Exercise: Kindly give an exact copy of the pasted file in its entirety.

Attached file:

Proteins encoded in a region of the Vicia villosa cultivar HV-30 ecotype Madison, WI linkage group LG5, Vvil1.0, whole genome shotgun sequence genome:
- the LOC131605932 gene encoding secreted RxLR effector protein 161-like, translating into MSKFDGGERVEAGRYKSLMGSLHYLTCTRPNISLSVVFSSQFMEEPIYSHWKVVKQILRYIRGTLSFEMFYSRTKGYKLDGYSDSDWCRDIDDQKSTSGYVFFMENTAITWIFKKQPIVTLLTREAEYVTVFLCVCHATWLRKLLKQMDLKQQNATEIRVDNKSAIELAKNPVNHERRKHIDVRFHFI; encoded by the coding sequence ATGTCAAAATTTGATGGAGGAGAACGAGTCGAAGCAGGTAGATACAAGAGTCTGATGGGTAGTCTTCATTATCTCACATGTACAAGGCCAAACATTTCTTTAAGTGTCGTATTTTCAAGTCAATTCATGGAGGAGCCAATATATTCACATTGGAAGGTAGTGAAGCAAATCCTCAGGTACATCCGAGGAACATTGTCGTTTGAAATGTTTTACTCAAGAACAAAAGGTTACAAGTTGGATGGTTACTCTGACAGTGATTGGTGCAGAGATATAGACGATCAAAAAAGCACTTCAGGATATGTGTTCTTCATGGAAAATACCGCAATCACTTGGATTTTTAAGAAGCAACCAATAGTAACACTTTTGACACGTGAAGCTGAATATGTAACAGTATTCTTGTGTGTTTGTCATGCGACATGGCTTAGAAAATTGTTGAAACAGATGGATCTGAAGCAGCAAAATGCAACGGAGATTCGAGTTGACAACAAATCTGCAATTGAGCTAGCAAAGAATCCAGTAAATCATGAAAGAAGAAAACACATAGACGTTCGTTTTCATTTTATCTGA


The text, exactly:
Proteins encoded in a region of the Vicia villosa cultivar HV-30 ecotype Madison, WI linkage group LG5, Vvil1.0, whole genome shotgun sequence genome:
- the LOC131605932 gene encoding secreted RxLR effector protein 161-like, translating into MSKFDGGERVEAGRYKSLMGSLHYLTCTRPNISLSVVFSSQFMEEPIYSHWKVVKQILRYIRGTLSFEMFYSRTKGYKLDGYSDSDWCRDIDDQKSTSGYVFFMENTAITWIFKKQPIVTLLTREAEYVTVFLCVCHATWLRKLLKQMDLKQQNATEIRVDNKSAIELAKNPVNHERRKHIDVRFHFI; encoded by the coding sequence ATGTCAAAATTTGATGGAGGAGAACGAGTCGAAGCAGGTAGATACAAGAGTCTGATGGGTAGTCTTCATTATCTCACATGTACAAGGCCAAACATTTCTTTAAGTGTCGTATTTTCAAGTCAATTCATGGAGGAGCCAATATATTCACATTGGAAGGTAGTGAAGCAAATCCTCAGGTACATCCGAGGAACATTGTCGTTTGAAATGTTTTACTCAAGAACAAAAGGTTACAAGTTGGATGGTTACTCTGACAGTGATTGGTGCAGAGATATAGACGATCAAAAAAGCACTTCAGGATATGTGTTCTTCATGGAAAATACCGCAATCACTTGGATTTTTAAGAAGCAACCAATAGTAACACTTTTGACACGTGAAGCTGAATATGTAACAGTATTCTTGTGTGTTTGTCATGCGACATGGCTTAGAAAATTGTTGAAACAGATGGATCTGAAGCAGCAAAATGCAACGGAGATTCGAGTTGACAACAAATCTGCAATTGAGCTAGCAAAGAATCCAGTAAATCATGAAAGAAGAAAACACATAGACGTTCGTTTTCATTTTATCTGA